Nupur Sharma, Salman Rushdie and religious sentiments

Secularism does not mean privileging any religion or denouncing all religion

When back in the mid-1980s, Rajiv Gandhi decided to ban the import of Salman Rushdie’s Satanic Verses on grounds of blasphemy (the author had, for instance, given the names of the Prophet’s four wives to four prostitutes in his novel), Left-liberal intellectuals rose as a man to condemn the move as unwarranted interference with freedom of expression. The right reactionaries were delighted with this addition to their ranks although their grounds for protest were entirely different; they damned the prohibition as tushtikaran or appeasement of the minorities.

This unprincipled alliance of the righteous left-liberals with the reactionary right eventually led to the defeat of the Rajiv regime. That opened the road to the BJP ceasing to be an “untouchable” in Indian politics. The decade of the 1990s then saw a series of BJP-supported governments and BJP-led coalitions that has climaxed over the last eight years into the consolidation of communal hegemony in the guise of hindutva. The left-liberals who facilitated this are left barking on the sidelines over Nupur Sharma’s gratuitous offence. Only the Congress has remained untainted by keeping its political distance from the BJP and its ideological distance from the sangh parivar.

Illustration: Bhaskaran Illustration: Bhaskaran

I personally have no religious sentiment; ergo, I have no religious prejudices either. But that does not mean insensitivity towards the religious sentiments of others. Indeed, it enables me to be sensitive to the religious sentiments of all communities precisely because I entertain no religious prejudices either. For three terms in the Lok Sabha, I represented a constituency that contains tens of thousands of shrines and hosts some of the most important temples on the pilgrimage circuit in Tamil Nadu. Also, as approximately 15 per cent of the electorate is Muslim, mosques of all description dot the landscape. And there are churches in all cities and many villages. In consequence, I would be dragged to diverse places of worship where I would see the beatific expressions on the faces of the worshippers while being left untouched myself. So, why did I not walk out denouncing this devotion as nonsense? Only because of my secularism. For secularism does not mean privileging any religion or denouncing all religion. Above all, it means respecting the right of others to hold religious beliefs that you yourself do not hold.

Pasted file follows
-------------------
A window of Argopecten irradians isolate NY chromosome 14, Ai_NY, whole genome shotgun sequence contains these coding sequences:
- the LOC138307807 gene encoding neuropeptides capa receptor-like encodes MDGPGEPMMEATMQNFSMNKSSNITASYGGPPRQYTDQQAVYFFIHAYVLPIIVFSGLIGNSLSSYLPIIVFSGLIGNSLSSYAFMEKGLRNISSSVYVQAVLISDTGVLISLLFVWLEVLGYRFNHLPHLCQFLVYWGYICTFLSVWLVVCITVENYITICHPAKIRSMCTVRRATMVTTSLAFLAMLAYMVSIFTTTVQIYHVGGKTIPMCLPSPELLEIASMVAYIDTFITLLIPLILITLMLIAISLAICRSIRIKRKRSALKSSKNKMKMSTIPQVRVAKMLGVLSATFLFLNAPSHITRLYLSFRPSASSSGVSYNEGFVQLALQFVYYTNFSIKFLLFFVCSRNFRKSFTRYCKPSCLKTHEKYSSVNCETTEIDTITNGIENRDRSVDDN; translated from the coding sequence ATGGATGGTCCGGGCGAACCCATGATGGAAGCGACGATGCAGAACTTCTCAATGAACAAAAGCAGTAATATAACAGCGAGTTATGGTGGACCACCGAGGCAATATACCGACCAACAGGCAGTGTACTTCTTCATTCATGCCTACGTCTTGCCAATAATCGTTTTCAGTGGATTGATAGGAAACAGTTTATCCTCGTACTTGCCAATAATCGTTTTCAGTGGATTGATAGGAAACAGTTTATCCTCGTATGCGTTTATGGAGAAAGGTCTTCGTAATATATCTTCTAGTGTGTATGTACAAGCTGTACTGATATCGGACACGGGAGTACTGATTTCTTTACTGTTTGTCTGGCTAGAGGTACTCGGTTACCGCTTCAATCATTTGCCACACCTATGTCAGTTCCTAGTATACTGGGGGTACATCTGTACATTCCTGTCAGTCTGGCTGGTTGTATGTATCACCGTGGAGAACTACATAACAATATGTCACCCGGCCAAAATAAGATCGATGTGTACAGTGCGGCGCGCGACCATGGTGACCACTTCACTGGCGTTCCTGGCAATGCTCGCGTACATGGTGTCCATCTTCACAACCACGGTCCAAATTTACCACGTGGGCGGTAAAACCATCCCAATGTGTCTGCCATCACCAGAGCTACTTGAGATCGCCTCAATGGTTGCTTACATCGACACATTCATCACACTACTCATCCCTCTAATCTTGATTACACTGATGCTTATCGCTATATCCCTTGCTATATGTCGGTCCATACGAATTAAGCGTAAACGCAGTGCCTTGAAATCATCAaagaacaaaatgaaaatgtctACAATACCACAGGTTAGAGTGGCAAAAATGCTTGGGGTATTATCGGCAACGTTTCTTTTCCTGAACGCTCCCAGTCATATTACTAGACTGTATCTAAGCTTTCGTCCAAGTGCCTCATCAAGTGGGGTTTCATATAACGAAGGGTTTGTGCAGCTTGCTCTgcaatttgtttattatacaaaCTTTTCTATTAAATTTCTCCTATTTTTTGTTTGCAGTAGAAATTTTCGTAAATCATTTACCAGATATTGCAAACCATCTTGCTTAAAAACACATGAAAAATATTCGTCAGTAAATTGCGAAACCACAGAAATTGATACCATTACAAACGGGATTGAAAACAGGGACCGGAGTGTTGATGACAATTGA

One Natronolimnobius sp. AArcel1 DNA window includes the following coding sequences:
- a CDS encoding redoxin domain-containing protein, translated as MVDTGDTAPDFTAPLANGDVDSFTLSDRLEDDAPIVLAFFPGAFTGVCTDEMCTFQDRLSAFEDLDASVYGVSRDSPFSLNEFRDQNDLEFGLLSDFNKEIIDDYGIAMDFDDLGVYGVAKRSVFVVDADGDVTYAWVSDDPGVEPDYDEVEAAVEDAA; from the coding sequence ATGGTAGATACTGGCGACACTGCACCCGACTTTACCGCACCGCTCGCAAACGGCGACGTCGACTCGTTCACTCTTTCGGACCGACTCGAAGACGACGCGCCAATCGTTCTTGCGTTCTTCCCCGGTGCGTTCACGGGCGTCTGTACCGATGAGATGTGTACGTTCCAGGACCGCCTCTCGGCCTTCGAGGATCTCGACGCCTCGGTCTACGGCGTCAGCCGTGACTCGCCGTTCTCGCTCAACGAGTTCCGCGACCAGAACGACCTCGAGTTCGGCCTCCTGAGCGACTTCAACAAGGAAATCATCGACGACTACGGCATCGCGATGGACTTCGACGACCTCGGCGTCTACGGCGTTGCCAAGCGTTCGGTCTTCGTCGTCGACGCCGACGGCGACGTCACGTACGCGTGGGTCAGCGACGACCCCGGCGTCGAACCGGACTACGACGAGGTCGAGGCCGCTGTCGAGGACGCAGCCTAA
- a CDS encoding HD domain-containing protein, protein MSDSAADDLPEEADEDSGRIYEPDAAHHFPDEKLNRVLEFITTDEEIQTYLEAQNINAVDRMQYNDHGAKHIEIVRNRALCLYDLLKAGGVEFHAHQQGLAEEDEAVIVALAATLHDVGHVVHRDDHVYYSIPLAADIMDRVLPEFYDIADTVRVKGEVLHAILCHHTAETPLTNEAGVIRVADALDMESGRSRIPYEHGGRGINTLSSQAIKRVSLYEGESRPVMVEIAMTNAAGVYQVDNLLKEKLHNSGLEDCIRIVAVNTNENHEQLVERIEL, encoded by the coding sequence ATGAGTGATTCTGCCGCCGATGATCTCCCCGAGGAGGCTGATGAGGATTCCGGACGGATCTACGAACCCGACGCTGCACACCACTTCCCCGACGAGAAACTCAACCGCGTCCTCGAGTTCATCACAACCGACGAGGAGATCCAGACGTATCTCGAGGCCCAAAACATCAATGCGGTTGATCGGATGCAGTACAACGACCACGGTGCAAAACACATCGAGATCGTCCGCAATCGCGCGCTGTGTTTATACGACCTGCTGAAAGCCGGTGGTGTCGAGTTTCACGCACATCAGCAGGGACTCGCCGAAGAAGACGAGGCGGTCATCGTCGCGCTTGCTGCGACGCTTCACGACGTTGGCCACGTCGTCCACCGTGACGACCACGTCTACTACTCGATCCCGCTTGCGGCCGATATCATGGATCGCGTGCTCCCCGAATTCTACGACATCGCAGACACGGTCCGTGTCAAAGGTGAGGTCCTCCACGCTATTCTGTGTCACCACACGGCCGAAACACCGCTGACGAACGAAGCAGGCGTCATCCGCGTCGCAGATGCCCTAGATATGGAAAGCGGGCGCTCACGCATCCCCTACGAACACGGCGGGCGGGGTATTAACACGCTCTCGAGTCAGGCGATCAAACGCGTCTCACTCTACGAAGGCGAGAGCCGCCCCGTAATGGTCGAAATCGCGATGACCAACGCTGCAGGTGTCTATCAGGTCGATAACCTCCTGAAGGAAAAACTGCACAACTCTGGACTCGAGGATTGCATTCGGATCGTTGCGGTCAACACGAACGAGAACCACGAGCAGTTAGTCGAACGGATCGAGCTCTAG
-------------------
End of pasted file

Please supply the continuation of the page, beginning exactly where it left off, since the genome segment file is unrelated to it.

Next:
That is what the propagators of hindutva do not understand. They are not pro-Hindu so much as anti-Muslim. Which is why they have added nothing to philosophy over the hundred years since the term, hindutva, was invented. Their ideological guru, V.D. Savarkar, was no Adi Sankara. Their longest serving sarsangchalak, M.S. Golwalkar, was no Swami Vivekananda. Modi is no J. Krishnamurthy. They have not added anything to Hindu thought, but they have stretched out a long litany of complaints against Islam and minorities into a political campaign that has landed us where we are in hate-filled violence. It is because of the ethos in which Sharma has been soaked that she finds it normal to blaspheme the Prophet while insisting that the question of the Babri Masjid is not one of historical fact but of aasthaa—belief.

That is what is at the root of the violence consuming our country. Religion-based violence is spreading to non-religious issues such as the rioting over the Agnipath proposal. Gandhiji had warned that any departure from non-violence on any one path will only lead to violence in all other avenues of national life. The one who most determinedly opposed Gandhiji’s non-violence and did more than any other to identify violence with hindutva was Savarkar. The chickens are coming home to roost.